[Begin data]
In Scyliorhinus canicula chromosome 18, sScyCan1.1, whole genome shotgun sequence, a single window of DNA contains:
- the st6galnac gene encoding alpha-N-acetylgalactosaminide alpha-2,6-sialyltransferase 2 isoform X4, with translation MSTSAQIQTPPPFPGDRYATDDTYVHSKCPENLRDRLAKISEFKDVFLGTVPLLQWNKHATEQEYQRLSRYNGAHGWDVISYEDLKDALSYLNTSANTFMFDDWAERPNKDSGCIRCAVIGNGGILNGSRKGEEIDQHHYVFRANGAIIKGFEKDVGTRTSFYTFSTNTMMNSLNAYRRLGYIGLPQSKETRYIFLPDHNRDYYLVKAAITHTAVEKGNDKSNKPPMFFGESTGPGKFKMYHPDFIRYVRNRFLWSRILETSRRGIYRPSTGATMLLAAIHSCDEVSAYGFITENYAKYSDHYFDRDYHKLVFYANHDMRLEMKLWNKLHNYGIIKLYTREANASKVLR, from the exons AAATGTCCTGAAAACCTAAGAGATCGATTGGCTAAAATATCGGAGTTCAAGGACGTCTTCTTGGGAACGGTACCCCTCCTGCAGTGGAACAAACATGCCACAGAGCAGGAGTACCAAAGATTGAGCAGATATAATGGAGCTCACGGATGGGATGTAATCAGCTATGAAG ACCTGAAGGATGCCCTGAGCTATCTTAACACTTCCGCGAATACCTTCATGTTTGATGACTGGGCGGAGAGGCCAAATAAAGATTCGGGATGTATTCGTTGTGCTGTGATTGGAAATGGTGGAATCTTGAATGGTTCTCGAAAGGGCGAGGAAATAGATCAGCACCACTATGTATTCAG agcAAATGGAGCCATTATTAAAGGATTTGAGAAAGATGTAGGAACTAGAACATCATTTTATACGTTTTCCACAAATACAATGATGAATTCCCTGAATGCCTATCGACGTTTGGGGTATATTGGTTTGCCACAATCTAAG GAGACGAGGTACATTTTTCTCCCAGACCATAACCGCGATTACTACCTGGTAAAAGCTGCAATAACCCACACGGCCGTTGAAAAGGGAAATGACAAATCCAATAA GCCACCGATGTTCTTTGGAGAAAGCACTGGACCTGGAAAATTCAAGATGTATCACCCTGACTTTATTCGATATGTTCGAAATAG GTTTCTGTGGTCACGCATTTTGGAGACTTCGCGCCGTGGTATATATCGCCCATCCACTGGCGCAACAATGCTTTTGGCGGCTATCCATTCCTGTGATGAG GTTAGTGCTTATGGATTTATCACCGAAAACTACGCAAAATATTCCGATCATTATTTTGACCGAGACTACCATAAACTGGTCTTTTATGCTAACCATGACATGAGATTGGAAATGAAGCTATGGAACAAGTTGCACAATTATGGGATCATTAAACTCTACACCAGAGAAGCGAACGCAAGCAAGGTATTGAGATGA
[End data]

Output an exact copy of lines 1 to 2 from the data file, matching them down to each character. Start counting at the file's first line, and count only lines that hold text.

In Scyliorhinus canicula chromosome 18, sScyCan1.1, whole genome shotgun sequence, a single window of DNA contains:
- the st6galnac gene encoding alpha-N-acetylgalactosaminide alpha-2,6-sialyltransferase 2 isoform X4, with translation MSTSAQIQTPPPFPGDRYATDDTYVHSKCPENLRDRLAKISEFKDVFLGTVPLLQWNKHATEQEYQRLSRYNGAHGWDVISYEDLKDALSYLNTSANTFMFDDWAERPNKDSGCIRCAVIGNGGILNGSRKGEEIDQHHYVFRANGAIIKGFEKDVGTRTSFYTFSTNTMMNSLNAYRRLGYIGLPQSKETRYIFLPDHNRDYYLVKAAITHTAVEKGNDKSNKPPMFFGESTGPGKFKMYHPDFIRYVRNRFLWSRILETSRRGIYRPSTGATMLLAAIHSCDEVSAYGFITENYAKYSDHYFDRDYHKLVFYANHDMRLEMKLWNKLHNYGIIKLYTREANASKVLR, from the exons AAATGTCCTGAAAACCTAAGAGATCGATTGGCTAAAATATCGGAGTTCAAGGACGTCTTCTTGGGAACGGTACCCCTCCTGCAGTGGAACAAACATGCCACAGAGCAGGAGTACCAAAGATTGAGCAGATATAATGGAGCTCACGGATGGGATGTAATCAGCTATGAAG ACCTGAAGGATGCCCTGAGCTATCTTAACACTTCCGCGAATACCTTCATGTTTGATGACTGGGCGGAGAGGCCAAATAAAGATTCGGGATGTATTCGTTGTGCTGTGATTGGAAATGGTGGAATCTTGAATGGTTCTCGAAAGGGCGAGGAAATAGATCAGCACCACTATGTATTCAG agcAAATGGAGCCATTATTAAAGGATTTGAGAAAGATGTAGGAACTAGAACATCATTTTATACGTTTTCCACAAATACAATGATGAATTCCCTGAATGCCTATCGACGTTTGGGGTATATTGGTTTGCCACAATCTAAG GAGACGAGGTACATTTTTCTCCCAGACCATAACCGCGATTACTACCTGGTAAAAGCTGCAATAACCCACACGGCCGTTGAAAAGGGAAATGACAAATCCAATAA GCCACCGATGTTCTTTGGAGAAAGCACTGGACCTGGAAAATTCAAGATGTATCACCCTGACTTTATTCGATATGTTCGAAATAG GTTTCTGTGGTCACGCATTTTGGAGACTTCGCGCCGTGGTATATATCGCCCATCCACTGGCGCAACAATGCTTTTGGCGGCTATCCATTCCTGTGATGAG GTTAGTGCTTATGGATTTATCACCGAAAACTACGCAAAATATTCCGATCATTATTTTGACCGAGACTACCATAAACTGGTCTTTTATGCTAACCATGACATGAGATTGGAAATGAAGCTATGGAACAAGTTGCACAATTATGGGATCATTAAACTCTACACCAGAGAAGCGAACGCAAGCAAGGTATTGAGATGA